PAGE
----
- Additional garnishes: lemon slices, sliced cucumbers, sliced green onions, bell pepper, crumbled or shredded cheese
- Louis Dressing (recipe follows)
Divide the greens between two plates. On top of each bed of greens: arrange 1 cup of the shrimp in the center, then surround with half of the tomatoes, half of the avocado slices, 2 slices of the bacon, 1 egg, and additional garnishes as desired. Top with Louis Dressing and serve.
- 1 cup mayonnaise
- 1/4 cup chili sauce (it’s like ketchup, only spicier)
- 2 tablespoons finely chopped green or red sweet bell pepper
- 2 tablespoons finely chopped yellow onion
- 2 tablespoons chopped dill pickles
- 1 teaspoon Worcestershire sauce
- 1 teaspoon steak sauce
- 1 teaspoon prepared horseradish,
- 1 finely chopped hard-cooked egg.
Adjust flavorings, adding additional Worcestershire, steak sauce or horseradish as necessary. Makes about 1-1/2 cups (you will have plenty left over)
About that 6-1/2 minute egg: In order to achieve an egg that reliably has a firm white with a soft yolk, timing is everything. Bring a pot of water to a boil. While that is happening, place 2 eggs on a slotted spoon and hold them under a stream of hot running water for 10 seconds. By warming the eggs slightly they won’t crack when they land in the boiling water.
When the pot of water comes to a boil, gently lower the preheated eggs down into it with the slotted spoon. Set your timer for 6 minutes and 30 seconds. When the time is up, remove the eggs with a slotted spoon and place them into a bowl of ice water until they have cooled thoroughly. Remove the eggs from the water and gently peel them. When ready to serve, slice each egg in half lengthwise.
Adapted from: Jan Roberts-Dominguez for the Mail Tribune
Ingredients (Serves 2)
- 5 cups canned low-salt chicken broth
- 3/4 cup dry white wine
- 6 tablespoons (3/4 stick) butter
- 2 teaspoons minced garlic
- 1/4 teaspoon dried crushed red pepper
- 1/2 pound cooked shrimp, peeled, deveined
- 3/4 cup finely chopped onion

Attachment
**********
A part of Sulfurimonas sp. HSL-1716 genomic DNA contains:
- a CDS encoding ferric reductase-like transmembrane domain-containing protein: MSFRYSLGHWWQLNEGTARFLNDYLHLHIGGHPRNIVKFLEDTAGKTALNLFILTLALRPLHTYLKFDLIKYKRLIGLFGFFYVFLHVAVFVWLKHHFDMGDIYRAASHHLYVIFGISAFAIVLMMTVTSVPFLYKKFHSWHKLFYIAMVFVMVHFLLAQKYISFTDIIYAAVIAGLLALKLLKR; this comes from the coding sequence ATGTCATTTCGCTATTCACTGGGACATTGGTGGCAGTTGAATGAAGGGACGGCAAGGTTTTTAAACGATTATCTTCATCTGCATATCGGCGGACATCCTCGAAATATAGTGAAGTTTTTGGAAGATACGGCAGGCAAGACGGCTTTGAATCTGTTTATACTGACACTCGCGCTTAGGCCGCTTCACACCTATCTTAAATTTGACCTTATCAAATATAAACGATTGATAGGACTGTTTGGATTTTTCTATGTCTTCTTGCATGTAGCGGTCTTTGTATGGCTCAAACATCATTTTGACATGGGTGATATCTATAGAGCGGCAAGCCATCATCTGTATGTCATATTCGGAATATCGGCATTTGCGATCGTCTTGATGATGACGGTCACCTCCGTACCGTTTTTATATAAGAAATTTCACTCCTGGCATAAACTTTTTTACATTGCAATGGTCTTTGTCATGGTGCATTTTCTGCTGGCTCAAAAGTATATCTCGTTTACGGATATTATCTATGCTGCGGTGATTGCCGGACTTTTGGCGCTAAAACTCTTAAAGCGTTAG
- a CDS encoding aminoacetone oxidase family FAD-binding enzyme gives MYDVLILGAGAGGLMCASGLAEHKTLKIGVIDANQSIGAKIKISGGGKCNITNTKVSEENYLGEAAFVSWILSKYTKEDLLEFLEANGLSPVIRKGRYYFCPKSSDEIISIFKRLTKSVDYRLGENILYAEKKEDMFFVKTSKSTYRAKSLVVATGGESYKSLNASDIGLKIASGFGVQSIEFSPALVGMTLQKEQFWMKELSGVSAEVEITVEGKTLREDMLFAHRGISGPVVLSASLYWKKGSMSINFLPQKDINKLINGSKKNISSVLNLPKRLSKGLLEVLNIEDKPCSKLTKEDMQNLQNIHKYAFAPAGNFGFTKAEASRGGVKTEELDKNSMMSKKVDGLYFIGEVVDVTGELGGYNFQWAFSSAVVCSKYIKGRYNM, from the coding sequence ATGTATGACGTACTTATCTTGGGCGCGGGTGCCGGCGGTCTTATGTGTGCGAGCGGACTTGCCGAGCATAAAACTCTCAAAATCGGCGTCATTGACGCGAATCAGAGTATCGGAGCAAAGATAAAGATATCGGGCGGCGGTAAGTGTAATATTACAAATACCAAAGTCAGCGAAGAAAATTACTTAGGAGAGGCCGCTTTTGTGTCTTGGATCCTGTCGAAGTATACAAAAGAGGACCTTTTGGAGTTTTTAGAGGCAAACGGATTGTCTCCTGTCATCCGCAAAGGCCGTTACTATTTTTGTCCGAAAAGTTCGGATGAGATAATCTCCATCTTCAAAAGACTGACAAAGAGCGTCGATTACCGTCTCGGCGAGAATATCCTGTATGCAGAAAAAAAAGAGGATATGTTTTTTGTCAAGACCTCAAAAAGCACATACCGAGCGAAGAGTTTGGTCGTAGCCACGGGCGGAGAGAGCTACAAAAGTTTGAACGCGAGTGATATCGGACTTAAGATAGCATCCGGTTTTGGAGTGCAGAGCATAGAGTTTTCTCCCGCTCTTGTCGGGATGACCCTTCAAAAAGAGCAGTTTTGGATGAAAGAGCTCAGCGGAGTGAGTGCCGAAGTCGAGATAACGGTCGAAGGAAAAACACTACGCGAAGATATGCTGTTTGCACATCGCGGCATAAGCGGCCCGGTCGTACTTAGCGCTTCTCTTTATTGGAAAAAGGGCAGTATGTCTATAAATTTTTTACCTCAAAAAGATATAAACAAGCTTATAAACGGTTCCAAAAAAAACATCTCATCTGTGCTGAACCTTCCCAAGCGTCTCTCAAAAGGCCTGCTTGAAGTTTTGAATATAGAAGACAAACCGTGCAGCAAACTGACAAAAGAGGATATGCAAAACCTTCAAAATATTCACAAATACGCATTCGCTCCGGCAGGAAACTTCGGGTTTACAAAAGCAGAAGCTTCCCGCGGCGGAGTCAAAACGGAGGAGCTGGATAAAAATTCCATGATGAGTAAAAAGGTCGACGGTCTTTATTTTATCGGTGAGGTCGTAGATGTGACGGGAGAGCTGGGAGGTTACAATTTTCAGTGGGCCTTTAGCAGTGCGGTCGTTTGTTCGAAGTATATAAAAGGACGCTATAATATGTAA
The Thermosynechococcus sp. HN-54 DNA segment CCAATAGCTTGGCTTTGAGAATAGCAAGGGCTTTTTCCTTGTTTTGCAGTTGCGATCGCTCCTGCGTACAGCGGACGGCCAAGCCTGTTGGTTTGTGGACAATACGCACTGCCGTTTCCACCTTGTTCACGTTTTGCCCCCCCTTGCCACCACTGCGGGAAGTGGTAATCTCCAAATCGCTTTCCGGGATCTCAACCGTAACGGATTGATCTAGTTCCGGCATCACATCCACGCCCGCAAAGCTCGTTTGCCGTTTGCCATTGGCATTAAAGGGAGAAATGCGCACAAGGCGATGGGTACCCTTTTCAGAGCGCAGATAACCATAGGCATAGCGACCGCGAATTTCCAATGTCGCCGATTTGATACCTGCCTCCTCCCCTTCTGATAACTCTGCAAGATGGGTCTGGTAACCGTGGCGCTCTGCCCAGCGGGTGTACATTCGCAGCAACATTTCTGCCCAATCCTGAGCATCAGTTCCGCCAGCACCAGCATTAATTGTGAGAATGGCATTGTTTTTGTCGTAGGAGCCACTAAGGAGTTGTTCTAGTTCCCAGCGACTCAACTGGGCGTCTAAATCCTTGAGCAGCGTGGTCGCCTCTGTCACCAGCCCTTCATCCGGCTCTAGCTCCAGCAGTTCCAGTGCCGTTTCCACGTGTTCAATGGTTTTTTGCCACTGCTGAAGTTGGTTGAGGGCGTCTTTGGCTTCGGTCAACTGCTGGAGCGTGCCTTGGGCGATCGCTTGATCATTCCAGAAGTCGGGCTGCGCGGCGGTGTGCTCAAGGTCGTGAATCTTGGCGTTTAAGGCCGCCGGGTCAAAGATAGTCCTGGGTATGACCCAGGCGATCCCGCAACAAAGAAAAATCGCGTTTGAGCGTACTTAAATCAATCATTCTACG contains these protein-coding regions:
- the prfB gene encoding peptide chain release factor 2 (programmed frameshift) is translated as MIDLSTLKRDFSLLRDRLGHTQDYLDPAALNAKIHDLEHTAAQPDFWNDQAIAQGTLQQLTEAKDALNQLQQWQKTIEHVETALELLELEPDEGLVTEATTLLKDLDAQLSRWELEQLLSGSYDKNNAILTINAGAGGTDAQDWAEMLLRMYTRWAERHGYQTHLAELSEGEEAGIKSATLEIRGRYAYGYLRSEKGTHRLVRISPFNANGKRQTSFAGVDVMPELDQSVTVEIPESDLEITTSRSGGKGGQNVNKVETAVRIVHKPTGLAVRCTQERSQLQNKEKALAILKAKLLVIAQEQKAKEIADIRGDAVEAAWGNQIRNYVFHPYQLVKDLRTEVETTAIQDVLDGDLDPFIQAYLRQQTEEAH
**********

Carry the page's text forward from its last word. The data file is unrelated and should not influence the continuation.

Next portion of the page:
- 1 1/2 cups arborio rice* or medium-grain white rice
- 2 tablespoons plus 2 teaspoons chopped fresh parsley
- *Arborio, an Italian short-grain rice, is available at Italian markets and many supermarkets.
Bring broth and 1/4 cup wine to simmer in medium saucepan. Reduce heat; keep hot. This will be ladled into the rice to cook the rice.
Melt remaining 4 tablespoons butter in heavy large saucepan over medium heat. Add onion and remaining 1 teaspoon garlic; sauté until onion is pale golden, about 4 minutes. Add rice and stir to coat, about 2 minutes.
Add 2 cups broth mixture. Simmer until liquid is absorbed, stirring often. Continue adding broth mixture 1 cup at a time, stirring often and simmering until liquid is absorbed before adding more, about 20 minutes.
While the rice cooks, melt 2 tablespoons butter in medium skillet over medium heat. Add 1 teaspoon garlic and crushed red pepper, and the remaining 1/2 cup wine and simmer 2 minutes. Add shrimp, simmer until shrimp are warmed through, about 1-2 minutes. Drain shrimp, reserving cooking liquid.
Stir into the rice the reserved shrimp cooking liquid. Cook until rice is just tender and mixture is creamy, about 5 minutes longer. Remove from heat.
Stir shrimp and 2 tablespoons parsley into risotto. Season risotto to taste with salt and pepper. Transfer to bowls. Sprinkle with 2 teaspoons parsley.